My son was just a baby when one of our neighbors decided to have a huge garage sale and I can't resist a good bargain so I packed up my baby in our stroller and went out to browse, not realizing at that time I would end up buying something my son would grow to love.

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Under one of the garage sale tables, in a bin covered in dust was what looked like a train set. I initially thought that if it worked I might buy it to run around our Christmas tree because when my husband was growing up his family always put out a Christmas train.

Knowing absolutely nothing about trains, I decided to take a chance and bought the entire bin of train cars and tracks for five bucks, questioning my decision as I struggled to carry it and push the stroller at the same time. Was it worth it? Yes, it was.

It turns out the bin was filled with a complete Lionel train set, worth a few hundred dollars! Since the day I bought the train set at the garage sale, my son has been obsessed with trains. We have train conductor costumes, books, whistles, DVDs, and every Thomas and Friends train car ever made.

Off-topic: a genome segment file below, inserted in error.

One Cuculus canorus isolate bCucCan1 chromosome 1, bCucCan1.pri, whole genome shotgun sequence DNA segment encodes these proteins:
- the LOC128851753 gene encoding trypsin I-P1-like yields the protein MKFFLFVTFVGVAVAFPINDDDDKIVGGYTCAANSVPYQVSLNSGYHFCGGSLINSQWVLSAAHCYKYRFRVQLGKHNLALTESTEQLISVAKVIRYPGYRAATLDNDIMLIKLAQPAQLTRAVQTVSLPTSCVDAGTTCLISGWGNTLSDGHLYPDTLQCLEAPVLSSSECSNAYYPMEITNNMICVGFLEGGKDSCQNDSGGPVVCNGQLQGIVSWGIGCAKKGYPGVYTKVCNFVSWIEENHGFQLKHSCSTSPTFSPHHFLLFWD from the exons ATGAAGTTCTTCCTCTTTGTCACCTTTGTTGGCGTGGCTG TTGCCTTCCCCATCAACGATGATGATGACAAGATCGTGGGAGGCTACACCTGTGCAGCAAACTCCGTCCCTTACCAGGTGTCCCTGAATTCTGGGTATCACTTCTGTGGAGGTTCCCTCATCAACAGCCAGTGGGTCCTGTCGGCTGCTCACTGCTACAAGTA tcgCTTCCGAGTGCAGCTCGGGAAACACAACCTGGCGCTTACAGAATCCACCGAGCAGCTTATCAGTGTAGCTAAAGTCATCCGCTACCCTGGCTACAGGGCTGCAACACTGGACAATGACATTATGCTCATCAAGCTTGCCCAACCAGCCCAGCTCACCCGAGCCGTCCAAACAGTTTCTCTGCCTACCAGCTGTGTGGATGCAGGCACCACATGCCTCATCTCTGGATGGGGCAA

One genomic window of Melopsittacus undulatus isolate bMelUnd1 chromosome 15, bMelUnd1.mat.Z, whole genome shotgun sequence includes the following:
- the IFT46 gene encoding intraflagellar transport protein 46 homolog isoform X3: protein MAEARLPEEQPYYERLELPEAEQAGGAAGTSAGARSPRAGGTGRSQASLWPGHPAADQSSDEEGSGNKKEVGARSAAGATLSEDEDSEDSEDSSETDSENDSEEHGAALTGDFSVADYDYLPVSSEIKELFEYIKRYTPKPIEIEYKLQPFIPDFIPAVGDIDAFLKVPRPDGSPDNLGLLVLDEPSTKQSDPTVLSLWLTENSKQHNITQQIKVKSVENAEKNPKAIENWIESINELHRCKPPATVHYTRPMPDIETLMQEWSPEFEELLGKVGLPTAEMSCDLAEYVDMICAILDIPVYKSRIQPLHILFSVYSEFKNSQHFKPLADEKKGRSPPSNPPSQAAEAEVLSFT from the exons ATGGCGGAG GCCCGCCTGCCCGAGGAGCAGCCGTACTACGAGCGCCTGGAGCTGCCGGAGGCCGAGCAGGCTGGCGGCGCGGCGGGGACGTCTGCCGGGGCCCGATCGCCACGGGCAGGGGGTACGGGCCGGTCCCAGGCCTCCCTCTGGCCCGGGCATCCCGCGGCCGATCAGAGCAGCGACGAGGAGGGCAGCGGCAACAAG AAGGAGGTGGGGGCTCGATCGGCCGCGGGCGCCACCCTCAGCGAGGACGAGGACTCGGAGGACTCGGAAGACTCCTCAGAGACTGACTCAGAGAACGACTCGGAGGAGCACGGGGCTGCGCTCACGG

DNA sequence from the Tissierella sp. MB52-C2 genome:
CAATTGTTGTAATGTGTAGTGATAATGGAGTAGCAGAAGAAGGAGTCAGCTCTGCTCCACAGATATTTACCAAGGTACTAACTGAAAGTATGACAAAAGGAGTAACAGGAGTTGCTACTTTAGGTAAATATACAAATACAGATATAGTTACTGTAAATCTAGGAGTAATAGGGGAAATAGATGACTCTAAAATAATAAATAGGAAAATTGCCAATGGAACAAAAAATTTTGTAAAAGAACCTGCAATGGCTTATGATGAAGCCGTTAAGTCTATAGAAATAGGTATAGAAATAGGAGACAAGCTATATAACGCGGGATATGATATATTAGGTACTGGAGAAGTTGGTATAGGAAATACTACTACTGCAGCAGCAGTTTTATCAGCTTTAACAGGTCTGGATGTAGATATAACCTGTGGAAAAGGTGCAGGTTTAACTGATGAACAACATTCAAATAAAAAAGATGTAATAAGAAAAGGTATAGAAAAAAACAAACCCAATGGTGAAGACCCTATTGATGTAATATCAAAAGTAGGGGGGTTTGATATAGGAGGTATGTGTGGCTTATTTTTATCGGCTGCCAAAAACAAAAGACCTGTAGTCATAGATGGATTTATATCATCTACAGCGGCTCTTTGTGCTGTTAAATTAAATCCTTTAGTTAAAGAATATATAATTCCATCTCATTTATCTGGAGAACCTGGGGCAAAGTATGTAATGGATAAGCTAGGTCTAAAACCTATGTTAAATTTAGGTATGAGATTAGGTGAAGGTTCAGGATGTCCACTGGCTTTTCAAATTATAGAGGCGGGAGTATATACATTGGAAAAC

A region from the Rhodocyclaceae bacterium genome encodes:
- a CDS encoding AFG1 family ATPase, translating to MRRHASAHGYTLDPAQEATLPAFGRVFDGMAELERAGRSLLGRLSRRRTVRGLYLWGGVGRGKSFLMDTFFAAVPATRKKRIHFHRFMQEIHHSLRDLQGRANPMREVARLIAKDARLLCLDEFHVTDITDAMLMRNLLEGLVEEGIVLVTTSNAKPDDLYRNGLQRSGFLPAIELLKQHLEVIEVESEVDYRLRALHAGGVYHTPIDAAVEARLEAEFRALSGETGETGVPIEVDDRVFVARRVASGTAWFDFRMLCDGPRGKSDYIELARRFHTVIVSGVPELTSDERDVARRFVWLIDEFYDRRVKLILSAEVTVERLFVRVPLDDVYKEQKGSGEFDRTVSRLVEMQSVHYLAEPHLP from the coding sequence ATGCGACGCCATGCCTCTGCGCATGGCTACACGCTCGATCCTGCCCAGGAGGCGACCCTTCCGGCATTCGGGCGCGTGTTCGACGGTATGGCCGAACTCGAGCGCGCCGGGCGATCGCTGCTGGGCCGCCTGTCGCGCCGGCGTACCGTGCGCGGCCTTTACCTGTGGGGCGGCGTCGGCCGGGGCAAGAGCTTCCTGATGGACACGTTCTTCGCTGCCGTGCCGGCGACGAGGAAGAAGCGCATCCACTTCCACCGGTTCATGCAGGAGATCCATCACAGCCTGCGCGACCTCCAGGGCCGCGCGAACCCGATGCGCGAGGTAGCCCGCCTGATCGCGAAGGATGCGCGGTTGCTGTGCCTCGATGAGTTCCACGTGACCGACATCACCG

Yesterday as our son sat on his bedroom floor playing with his train set, my husband and I found ourselves in what can only be described as an "interesting" conversation which revolved around how many ‘chuggas’ should be said before ‘choo choo.’ My husband insisted that it was six 'chuggas' while I was adamant that only two 'chuggas' should be said before 'choo choo.'

There was only one way to end the debate. Google. Because Google is never wrong, right? A quick search took us to a book on the subject and why would a children's author lie? According to a book written by Kevin Lewis, the answer is a simple two 'chuggas.'

Now you know. You may not believe it, but if you ever find yourself in a 'chuggs' debate, you'll be able to pull this out of your back pocket.  And, if you still need more proof, here's a video from Disney and again, why would Disney lie to us?